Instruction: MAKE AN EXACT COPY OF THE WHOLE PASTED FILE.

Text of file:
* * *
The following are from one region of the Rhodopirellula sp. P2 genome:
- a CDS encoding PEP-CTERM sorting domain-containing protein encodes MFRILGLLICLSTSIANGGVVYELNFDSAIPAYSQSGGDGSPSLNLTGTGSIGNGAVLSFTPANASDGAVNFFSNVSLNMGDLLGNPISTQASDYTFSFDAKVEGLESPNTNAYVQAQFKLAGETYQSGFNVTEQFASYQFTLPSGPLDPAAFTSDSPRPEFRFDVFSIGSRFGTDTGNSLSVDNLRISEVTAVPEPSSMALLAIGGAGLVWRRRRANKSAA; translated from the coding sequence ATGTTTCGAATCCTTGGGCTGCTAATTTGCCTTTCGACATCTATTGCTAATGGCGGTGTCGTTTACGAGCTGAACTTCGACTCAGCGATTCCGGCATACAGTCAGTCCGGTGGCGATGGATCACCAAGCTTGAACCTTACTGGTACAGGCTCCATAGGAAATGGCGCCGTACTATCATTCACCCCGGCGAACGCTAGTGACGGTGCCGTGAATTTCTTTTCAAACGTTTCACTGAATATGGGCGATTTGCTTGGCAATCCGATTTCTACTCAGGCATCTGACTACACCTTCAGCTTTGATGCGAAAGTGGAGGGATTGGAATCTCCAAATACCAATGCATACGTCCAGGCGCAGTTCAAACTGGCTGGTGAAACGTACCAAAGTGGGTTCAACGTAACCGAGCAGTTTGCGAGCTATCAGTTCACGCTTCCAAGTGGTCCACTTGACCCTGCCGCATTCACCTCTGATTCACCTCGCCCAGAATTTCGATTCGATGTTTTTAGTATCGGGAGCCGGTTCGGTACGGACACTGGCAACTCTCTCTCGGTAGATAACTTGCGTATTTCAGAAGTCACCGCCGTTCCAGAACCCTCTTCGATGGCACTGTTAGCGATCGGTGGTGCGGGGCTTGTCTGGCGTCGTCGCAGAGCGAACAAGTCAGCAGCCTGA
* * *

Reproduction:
The following are from one region of the Rhodopirellula sp. P2 genome:
- a CDS encoding PEP-CTERM sorting domain-containing protein encodes MFRILGLLICLSTSIANGGVVYELNFDSAIPAYSQSGGDGSPSLNLTGTGSIGNGAVLSFTPANASDGAVNFFSNVSLNMGDLLGNPISTQASDYTFSFDAKVEGLESPNTNAYVQAQFKLAGETYQSGFNVTEQFASYQFTLPSGPLDPAAFTSDSPRPEFRFDVFSIGSRFGTDTGNSLSVDNLRISEVTAVPEPSSMALLAIGGAGLVWRRRRANKSAA; translated from the coding sequence ATGTTTCGAATCCTTGGGCTGCTAATTTGCCTTTCGACATCTATTGCTAATGGCGGTGTCGTTTACGAGCTGAACTTCGACTCAGCGATTCCGGCATACAGTCAGTCCGGTGGCGATGGATCACCAAGCTTGAACCTTACTGGTACAGGCTCCATAGGAAATGGCGCCGTACTATCATTCACCCCGGCGAACGCTAGTGACGGTGCCGTGAATTTCTTTTCAAACGTTTCACTGAATATGGGCGATTTGCTTGGCAATCCGATTTCTACTCAGGCATCTGACTACACCTTCAGCTTTGATGCGAAAGTGGAGGGATTGGAATCTCCAAATACCAATGCATACGTCCAGGCGCAGTTCAAACTGGCTGGTGAAACGTACCAAAGTGGGTTCAACGTAACCGAGCAGTTTGCGAGCTATCAGTTCACGCTTCCAAGTGGTCCACTTGACCCTGCCGCATTCACCTCTGATTCACCTCGCCCAGAATTTCGATTCGATGTTTTTAGTATCGGGAGCCGGTTCGGTACGGACACTGGCAACTCTCTCTCGGTAGATAACTTGCGTATTTCAGAAGTCACCGCCGTTCCAGAACCCTCTTCGATGGCACTGTTAGCGATCGGTGGTGCGGGGCTTGTCTGGCGTCGTCGCAGAGCGAACAAGTCAGCAGCCTGA